We also offer custom wall scrolls in small, medium, and an even-larger jumbo size.
Professional calligraphers are getting to be hard to find these days.
Instead of drawing characters by hand, the new generation in China merely type roman letters into their computer keyboards and pick the character that they want from a list that pops up.
There is some fear that true Chinese calligraphy may become a lost art in the coming years. Many art institutes in China are now promoting calligraphy programs in hopes of keeping this unique form of art alive.
Even with the teachings of a top-ranked calligrapher in China, my calligraphy will never be good enough to sell. I will leave that to the experts.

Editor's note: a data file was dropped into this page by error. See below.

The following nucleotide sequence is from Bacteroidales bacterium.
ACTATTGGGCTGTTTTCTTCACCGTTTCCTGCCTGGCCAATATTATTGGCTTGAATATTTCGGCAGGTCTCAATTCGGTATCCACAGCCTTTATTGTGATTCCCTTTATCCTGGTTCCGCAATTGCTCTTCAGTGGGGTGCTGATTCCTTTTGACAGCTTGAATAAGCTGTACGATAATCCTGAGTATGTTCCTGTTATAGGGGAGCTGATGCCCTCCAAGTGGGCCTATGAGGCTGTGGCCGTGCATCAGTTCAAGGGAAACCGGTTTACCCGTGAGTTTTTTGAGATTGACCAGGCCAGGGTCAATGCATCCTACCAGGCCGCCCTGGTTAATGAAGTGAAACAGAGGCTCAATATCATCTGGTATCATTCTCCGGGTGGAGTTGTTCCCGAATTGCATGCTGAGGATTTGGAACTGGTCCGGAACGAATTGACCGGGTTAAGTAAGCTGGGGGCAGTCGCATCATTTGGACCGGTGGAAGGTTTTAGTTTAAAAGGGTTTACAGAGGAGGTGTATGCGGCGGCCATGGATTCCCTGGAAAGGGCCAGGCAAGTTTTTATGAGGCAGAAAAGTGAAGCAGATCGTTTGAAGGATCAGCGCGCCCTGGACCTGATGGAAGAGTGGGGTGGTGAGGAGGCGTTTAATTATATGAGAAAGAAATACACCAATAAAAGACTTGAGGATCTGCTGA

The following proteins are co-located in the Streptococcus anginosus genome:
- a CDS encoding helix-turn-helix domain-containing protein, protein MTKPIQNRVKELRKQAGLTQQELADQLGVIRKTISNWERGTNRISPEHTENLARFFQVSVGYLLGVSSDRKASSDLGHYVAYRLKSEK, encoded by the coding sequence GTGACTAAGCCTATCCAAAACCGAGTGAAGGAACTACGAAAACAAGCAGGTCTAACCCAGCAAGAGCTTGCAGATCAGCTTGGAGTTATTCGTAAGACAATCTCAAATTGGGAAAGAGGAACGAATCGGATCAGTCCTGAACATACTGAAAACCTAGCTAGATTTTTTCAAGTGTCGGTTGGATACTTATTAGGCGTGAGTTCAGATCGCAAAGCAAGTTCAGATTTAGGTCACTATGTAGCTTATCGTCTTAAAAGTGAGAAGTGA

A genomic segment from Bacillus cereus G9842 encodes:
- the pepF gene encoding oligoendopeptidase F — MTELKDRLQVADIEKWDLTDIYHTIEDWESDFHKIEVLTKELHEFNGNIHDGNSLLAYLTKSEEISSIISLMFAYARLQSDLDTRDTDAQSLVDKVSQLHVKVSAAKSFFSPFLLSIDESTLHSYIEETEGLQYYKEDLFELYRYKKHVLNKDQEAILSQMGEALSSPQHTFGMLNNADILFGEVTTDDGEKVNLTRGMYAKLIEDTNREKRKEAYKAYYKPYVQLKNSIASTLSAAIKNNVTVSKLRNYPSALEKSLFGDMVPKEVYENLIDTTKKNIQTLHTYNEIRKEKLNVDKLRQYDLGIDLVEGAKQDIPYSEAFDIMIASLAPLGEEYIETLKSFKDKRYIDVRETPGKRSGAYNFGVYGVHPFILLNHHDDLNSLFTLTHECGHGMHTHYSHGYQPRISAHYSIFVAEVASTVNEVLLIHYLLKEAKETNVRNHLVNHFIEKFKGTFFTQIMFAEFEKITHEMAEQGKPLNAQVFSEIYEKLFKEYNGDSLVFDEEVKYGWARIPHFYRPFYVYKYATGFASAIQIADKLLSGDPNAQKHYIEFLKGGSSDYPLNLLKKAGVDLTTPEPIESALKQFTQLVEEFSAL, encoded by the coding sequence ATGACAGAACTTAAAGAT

The same calligrapher who gave me those lessons also attracted a crowd of thousands and a TV crew as he created characters over 6-feet high. He happens to be ranked as one of the top 100 calligraphers in all of China. He is also one of very few that would actually attempt such a feat.
Check out my lists of Japanese Kanji Calligraphy Wall Scrolls and Old Korean Hanja Calligraphy Wall Scrolls.
Some people may refer to this entry as Bond Kanji, Bond Characters, Bond in Mandarin Chinese, Bond Characters, Bond in Chinese Writing, Bond in Japanese Writing, Bond in Asian Writing, Bond Ideograms, Chinese Bond symbols, Bond Hieroglyphics, Bond Glyphs, Bond in Chinese Letters, Bond Hanzi, Bond in Japanese Kanji, Bond Pictograms, Bond in the Chinese Written-Language, or Bond in the Japanese Written-Language.